How much do you miss watching a game of footy on a sunny Sunday afternoon, or setting your alarm for some ungodly hour of the morning to catch a premier league match?
It almost hurts to think about the good old days before coronavirus robbed us of such simple pleasures, but as curves continue to flatten and restrictions begin to ease, we’re inching that much closer to getting to watch our favourite sports again—at least on the screen.
In Australia, sport accounts for about 3% of the GDP, and its return will have a big impact on re-establishing a sense of normality in our society. But first, leagues like the NRL, AFL and Super Rugby will have to adjust to a new set of rules and regulations set by the Australian Institute of Sport to ensure the safety of their players and the wider community. Overseas, leagues like the NBA, MLB and EPA have a different, slightly rockier path back to kick off. Here’s how it’s looking so far for each sport.
As per the AIS framework for rebooting sport in Australia, every team in the NRL must adhere to the 15 ‘national principles’ set out in a 36-page document released over the weekend. There are three phases—A, B, and C—of the framework, with contactless training commencing first, followed by tackling and drill training, and finally, competition. With teams beginning no-contact training this week with a plan to move to contact training next week, things look on track for the promised May 28 kick off, albeit without spectators for the foreseeable future. The resumed competition will consist of 20 rounds, with 18 round still to be played. The grand final will be played on October 25th with State of Origin to follow. The NRL held a COVID-19 ‘player education day’ last week which taught players about the code’s new biosecurity measures, which include temperature testing, shoe-changing, moving tracking, and social distancing. Here’s to hoping Nathan Cleary was present for class.
The Australian Football league looks set to make their second attempt to restart their season on the 11th of June, though that date is tentative. Also adhering to the AIS-endorsed sports return blueprint, the AFL is moving to begin training by mid to late May. Players will be made to use hand sanitiser upon entry and exit to venues, as well as pre, post and during training, with a full body shower mandatory before and after games and training. In order for all teams to be able to compete in the league, state border restrictions would have to be lifted, otherwise teams would have to adhere to 14-day isolation periods after traveling inter-state. According to the WA government, as it stands, Fremantle and West Coast would have to relocate east if the AFL season resumes in a fly-in, fly-out model.
Rugby Australia has submitted a proposal to the government but it is unlikely that the competition will restart until sometime in July.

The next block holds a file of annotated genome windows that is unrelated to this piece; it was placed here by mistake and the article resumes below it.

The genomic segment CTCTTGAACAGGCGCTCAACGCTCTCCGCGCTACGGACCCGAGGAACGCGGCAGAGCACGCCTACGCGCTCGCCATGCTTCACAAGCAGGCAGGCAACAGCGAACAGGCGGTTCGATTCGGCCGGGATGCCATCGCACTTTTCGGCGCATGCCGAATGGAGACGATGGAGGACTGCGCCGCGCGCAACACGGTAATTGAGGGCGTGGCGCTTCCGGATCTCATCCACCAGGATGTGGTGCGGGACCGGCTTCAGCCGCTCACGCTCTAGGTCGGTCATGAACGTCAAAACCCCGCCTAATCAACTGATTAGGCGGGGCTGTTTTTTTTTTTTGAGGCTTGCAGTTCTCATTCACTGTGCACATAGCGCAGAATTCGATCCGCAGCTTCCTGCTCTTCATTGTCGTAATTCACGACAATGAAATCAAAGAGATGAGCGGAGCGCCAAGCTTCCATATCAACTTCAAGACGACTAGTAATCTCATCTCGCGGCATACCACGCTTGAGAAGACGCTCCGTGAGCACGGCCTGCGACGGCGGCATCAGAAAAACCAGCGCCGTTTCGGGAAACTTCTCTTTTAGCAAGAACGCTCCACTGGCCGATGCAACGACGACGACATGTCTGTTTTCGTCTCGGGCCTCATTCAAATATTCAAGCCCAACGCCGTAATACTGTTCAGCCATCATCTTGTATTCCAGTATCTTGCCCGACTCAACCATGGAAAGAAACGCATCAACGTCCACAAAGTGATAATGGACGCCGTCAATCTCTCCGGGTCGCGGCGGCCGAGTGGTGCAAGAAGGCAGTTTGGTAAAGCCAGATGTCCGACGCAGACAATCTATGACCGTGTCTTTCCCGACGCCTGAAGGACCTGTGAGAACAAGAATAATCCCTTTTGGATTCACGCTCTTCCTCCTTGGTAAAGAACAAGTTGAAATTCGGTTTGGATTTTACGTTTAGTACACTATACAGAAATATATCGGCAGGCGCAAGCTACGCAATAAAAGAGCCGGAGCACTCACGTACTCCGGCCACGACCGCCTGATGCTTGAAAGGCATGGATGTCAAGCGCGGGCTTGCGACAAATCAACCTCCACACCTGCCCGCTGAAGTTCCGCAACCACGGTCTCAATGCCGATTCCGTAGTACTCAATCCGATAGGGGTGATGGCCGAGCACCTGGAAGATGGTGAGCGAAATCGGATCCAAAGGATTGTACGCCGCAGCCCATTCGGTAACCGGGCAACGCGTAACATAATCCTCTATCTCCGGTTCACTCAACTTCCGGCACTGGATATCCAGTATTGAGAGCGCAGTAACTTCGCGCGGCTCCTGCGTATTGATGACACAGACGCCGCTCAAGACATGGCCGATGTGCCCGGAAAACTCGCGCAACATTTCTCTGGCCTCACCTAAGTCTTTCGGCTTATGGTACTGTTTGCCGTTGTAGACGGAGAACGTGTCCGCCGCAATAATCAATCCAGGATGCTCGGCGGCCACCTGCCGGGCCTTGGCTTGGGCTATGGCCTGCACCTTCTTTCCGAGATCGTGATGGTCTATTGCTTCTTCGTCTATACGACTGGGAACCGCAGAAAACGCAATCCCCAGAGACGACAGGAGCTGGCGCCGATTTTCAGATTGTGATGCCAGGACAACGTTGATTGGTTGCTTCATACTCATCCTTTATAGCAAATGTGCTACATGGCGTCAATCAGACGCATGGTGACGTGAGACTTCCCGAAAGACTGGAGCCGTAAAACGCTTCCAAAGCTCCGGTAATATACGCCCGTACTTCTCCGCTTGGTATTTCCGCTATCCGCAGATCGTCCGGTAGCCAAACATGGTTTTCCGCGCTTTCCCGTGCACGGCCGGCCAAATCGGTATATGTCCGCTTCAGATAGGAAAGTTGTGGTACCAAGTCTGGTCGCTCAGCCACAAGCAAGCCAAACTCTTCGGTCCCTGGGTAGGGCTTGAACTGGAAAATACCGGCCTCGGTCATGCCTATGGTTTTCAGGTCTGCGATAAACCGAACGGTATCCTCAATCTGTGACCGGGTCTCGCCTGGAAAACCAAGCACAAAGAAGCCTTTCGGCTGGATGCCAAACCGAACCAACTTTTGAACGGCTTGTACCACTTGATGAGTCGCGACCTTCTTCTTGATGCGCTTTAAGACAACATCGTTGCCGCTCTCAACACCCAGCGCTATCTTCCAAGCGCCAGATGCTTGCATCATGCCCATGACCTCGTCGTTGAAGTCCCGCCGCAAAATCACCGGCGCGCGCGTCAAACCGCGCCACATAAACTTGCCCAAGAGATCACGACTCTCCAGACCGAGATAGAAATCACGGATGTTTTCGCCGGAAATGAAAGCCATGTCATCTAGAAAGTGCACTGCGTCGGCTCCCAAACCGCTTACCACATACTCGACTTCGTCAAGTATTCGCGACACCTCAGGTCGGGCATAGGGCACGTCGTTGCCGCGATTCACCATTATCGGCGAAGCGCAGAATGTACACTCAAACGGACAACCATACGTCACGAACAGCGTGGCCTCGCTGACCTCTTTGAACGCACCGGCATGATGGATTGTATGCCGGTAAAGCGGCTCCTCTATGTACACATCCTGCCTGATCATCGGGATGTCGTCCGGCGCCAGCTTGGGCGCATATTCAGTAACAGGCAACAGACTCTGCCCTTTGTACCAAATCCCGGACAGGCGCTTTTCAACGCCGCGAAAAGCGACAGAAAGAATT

Any concrete announcement is at least a week away, with players expect to have a 3-4 week “pre-season” before the competition resumes. The competition was suspended after seven rounds after New Zealand shut its borders. It is likely that the focus of the re-formatted competition will be domestic, with the possible addition of the Western Force to the Australian pool.
English Premier League
The UK has also been hit much harder than Australia by the pandemic, but the Premier League is working closely with the government to resume closed door matches on the 8th of June. They also aim to complete the 2019-2020 season by around the 27th of July. Creatively dubbed ‘Project Restart’, the current plan requires full training to begin by the 18th of May, though Arsenal, Brighton and West Ham have reportedly already begun individual workouts on their training grounds. Currently, only one player can train on the pitch at a time, and each player must arrive and leave the training grounds alone. As with every other sporting code, players anticipate playing to empty stadium seats. While it won’t be the same without hordes of drunk Brits chanting “your wife is a grass” at Jamie Vardy, it’s a hell of a lot better than nothing.
With a significant increase in COVID-19 cases and deaths in the US, the path to getting players back on the court isn’t as clear cut. Everyone from politicians to players to fans are trying to figure out how to make it work, both for economic and social reasons. The main hurdle is that in order to safely resume competition, each player and staff member would have to be tested regularly for the virus, and right now, test kits and protective equipment including masks and gloves remain in short supply in some US states. All organisations are in agreement that they do not want to take tests away from everyday Americans who truly need them. While some organisations aim to reopen their facilities for voluntary workouts in the coming days, until the testing issue is resolved, a restart date remains elusive. Looks like LeBron will just have to wait a little longer for that fourth ring.
One of the only leagues that wasn’t immediately affected by the coronavirus crisis was the NFL, which ended in February and is set to recommence on September 10, as planned. Although, that’s not entirely true, because this year’s remote draft definitely affected CeeDee Lamb’s relationship with his girlfriend. NFL’s lead council has expressed that he shares the NBA’s reservations around testing, saying, “We want to make sure that we’re testing people in an appropriate way if we do it, and have clear and consistent standards.”